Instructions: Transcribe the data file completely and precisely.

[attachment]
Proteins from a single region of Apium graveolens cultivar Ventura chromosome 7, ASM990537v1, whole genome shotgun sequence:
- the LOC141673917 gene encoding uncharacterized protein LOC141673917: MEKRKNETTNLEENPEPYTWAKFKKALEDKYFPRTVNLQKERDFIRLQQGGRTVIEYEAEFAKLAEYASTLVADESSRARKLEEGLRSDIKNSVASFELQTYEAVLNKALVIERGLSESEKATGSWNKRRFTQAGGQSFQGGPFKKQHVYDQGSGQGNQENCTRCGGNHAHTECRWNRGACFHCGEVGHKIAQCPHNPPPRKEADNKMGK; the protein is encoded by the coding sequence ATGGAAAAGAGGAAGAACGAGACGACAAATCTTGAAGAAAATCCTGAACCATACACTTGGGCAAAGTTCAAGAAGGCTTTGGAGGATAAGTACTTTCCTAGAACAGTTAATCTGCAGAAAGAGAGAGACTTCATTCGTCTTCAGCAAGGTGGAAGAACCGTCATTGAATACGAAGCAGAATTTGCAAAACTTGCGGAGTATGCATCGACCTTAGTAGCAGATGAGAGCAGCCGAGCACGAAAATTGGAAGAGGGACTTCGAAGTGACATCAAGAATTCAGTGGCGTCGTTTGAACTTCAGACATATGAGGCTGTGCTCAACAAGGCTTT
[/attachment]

Proteins from a single region of Apium graveolens cultivar Ventura chromosome 7, ASM990537v1, whole genome shotgun sequence:
- the LOC141673917 gene encoding uncharacterized protein LOC141673917: MEKRKNETTNLEENPEPYTWAKFKKALEDKYFPRTVNLQKERDFIRLQQGGRTVIEYEAEFAKLAEYASTLVADESSRARKLEEGLRSDIKNSVASFELQTYEAVLNKALVIERGLSESEKATGSWNKRRFTQAGGQSFQGGPFKKQHVYDQGSGQGNQENCTRCGGNHAHTECRWNRGACFHCGEVGHKIAQCPHNPPPRKEADNKMGK; the protein is encoded by the coding sequence ATGGAAAAGAGGAAGAACGAGACGACAAATCTTGAAGAAAATCCTGAACCATACACTTGGGCAAAGTTCAAGAAGGCTTTGGAGGATAAGTACTTTCCTAGAACAGTTAATCTGCAGAAAGAGAGAGACTTCATTCGTCTTCAGCAAGGTGGAAGAACCGTCATTGAATACGAAGCAGAATTTGCAAAACTTGCGGAGTATGCATCGACCTTAGTAGCAGATGAGAGCAGCCGAGCACGAAAATTGGAAGAGGGACTTCGAAGTGACATCAAGAATTCAGTGGCGTCGTTTGAACTTCAGACATATGAGGCTGTGCTCAACAAGGCTTT